Page Updated: May 11, 2019

Multimodal Therapy for Mesothelioma Cancer

Mesothelioma cancer is a complex disease that is often difficult to treat. It’s usually not found and diagnosed until after the patient has already entered the later stages of the disease.  After decades of thorough research and studies, however, scientists and physicians have discovered that a combination of the most effective mesothelioma treatments tend to have a higher success rate than a standalone treatment.

If you or a loved one suffer from mesothelioma, asbestos-related lung cancer, or asbestosis, you may qualify for substantial compensation. Currently, there is over $30 billion in asbestos trust funds, awaiting those who’ve been diagnosed with an asbestos illness. Fill out our form to receive our free Financial Compensation Packet. Our packet is loaded with information on leading mesothelioma attorneys in your area, how to file a claim for asbestos trust funds, how to get paid in 90 days, and more. 

doctor with medical forms

The Basics of Multimodal Therapy

Multimodal therapy is a combination of two or more different therapies to help malignant mesothelioma have a better chance at a more successful outcome. Surgery, and/or radiation therapy are usually combined, yet recently, gene therapy, immunotherapy, and other forms of nontraditional are also being used.

As of today, professionals are unable to determine which combinations of treatments are the most effective. In most cases, it will depend upon the patient’s history and the stage of the disease.  However, studies have suggested trimodal therapy for mesothelioma in particular. Trimodal therapy involves combining radiation therapy and chemotherapy along with surgery. In fact, the National Comprehensive Cancer Center (NCI) and the Brigham and Women’s Hospital utilize this method frequently.

When physicians begin to implement a multimodal therapy treatment plan, there are three major steps. After determining the best combination of treatments to use, the first step, called induction therapy, is administered to the patient before the primary treatment. Induction therapy typically consists of radiation or chemotherapy.

The second step is the main treatment, in which physicians attempt to remove the main tumors and cancerous cells. The main treatment is usually surgery but can also be chemotherapy for those patients who don’t qualify for surgery.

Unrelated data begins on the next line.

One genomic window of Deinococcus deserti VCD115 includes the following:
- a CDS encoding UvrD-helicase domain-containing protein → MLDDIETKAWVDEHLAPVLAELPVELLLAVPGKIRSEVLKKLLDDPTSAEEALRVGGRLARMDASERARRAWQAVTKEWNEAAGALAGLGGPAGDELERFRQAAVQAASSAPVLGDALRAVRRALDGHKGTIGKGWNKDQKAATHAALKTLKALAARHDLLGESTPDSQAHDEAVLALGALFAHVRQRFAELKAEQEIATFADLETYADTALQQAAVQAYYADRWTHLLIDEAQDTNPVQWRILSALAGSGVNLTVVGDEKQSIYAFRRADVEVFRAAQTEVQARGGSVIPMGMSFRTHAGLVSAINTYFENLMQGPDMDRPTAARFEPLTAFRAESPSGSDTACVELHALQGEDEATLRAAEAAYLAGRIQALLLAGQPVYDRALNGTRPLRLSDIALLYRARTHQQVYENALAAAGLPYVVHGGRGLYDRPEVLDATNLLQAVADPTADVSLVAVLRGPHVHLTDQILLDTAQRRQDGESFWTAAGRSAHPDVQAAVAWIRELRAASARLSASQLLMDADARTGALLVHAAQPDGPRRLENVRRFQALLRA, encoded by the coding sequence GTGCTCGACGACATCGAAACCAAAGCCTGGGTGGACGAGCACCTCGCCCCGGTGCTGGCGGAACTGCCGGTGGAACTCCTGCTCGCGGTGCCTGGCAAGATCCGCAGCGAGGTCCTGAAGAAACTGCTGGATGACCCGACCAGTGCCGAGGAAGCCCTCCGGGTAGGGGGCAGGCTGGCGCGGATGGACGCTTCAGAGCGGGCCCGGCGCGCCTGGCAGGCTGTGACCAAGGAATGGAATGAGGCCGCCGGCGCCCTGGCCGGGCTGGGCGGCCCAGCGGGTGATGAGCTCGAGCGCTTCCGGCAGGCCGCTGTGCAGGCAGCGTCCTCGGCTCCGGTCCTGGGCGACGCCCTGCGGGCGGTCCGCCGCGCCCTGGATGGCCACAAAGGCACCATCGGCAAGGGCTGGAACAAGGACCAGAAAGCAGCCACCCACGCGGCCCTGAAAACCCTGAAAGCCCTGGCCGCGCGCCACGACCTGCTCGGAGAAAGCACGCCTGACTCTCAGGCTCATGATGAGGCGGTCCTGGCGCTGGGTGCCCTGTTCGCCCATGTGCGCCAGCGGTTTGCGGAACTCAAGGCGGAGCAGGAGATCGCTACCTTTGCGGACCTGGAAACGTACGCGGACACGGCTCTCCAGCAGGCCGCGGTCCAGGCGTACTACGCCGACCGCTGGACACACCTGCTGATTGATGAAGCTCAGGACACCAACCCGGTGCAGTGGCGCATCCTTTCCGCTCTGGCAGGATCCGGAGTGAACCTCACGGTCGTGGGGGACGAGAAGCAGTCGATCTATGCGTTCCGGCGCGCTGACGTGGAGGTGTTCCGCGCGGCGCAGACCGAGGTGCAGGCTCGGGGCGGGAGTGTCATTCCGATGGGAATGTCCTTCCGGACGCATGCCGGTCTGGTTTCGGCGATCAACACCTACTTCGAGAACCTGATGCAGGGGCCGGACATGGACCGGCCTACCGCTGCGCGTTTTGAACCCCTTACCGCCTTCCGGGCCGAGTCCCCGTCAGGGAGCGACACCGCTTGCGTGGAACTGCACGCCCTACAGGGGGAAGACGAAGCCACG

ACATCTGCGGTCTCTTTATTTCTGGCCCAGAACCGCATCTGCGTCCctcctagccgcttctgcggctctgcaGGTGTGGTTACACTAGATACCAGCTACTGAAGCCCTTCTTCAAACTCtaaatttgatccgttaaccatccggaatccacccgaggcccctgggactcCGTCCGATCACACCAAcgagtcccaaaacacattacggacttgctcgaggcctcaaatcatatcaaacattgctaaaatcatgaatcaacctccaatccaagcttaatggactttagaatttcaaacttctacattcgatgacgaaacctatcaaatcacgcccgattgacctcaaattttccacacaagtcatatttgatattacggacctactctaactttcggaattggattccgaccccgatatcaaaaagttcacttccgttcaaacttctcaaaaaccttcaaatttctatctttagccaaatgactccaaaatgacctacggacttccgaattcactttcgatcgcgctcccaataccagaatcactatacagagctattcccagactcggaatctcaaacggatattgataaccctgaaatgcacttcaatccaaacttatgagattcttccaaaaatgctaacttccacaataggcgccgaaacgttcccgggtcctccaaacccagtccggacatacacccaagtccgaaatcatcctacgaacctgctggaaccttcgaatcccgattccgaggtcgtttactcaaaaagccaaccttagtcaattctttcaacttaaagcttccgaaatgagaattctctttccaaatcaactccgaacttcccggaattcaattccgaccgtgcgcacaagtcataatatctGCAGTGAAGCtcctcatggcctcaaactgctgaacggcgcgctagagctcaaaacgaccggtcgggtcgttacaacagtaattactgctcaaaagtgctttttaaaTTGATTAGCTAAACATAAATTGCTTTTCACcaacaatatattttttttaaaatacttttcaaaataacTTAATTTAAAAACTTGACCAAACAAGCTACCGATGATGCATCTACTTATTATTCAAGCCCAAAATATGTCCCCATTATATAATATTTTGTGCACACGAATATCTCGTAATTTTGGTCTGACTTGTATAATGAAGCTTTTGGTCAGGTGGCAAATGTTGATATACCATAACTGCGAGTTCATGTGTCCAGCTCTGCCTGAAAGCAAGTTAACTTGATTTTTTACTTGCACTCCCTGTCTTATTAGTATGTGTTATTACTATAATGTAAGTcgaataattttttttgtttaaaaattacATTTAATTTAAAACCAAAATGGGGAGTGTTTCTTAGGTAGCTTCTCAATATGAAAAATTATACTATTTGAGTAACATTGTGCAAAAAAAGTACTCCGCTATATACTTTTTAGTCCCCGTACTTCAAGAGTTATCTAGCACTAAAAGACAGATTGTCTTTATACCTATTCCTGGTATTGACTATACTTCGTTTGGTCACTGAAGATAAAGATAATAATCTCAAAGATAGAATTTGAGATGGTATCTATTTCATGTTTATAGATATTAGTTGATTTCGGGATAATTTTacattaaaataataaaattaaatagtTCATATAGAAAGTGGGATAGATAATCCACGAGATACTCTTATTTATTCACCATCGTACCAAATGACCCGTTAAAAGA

The third step involves follow-up treatment. After the main treatment is wrapped up, physicians will implement an individualized plan to help patients experience the least amount of pain and side effects.  Follow-up treatment also helps reduce the painful symptoms of mesothelioma.

Side Effects of Multimodal Therapy

As with most surgeries, chemotherapy, and radiation treatments, patients may experience a series of side effects. Each patient is unique, however, and while some may experience many side effects, others may only experience a few. The most common side effects consist of:

  • Hair Loss
  • Lethargy and Fatigue
  • Bruising
  • Weight Loss
  • Easily Prone to Infections
  • Vomiting and Nausea

The Future of Treatments

Most physicians still rely on combinations of radiation, chemotherapy, and surgery. As sciences progresses, more options are becoming available. For example, cryotherapy is becoming more accepted as an alternative treatment combination.

Cryotherapy consists of killing cancerous cells by freezing them via a needle. This type of treatment typically eliminates radiation therapy so that patients aren’t exposed to the harmful side effects of radiation. Additionally, the National Center for Biotechnology states that cell/drug and neoplasms therapies are currently being researched for more effective treatment options.

Getting Help

Remember to fill out our from to get your free Financial Compensation Packet, with information on top asbestos and mesothelioma lawyers in your area. For questions and assistance, feel free to contact us at 800-793-4540.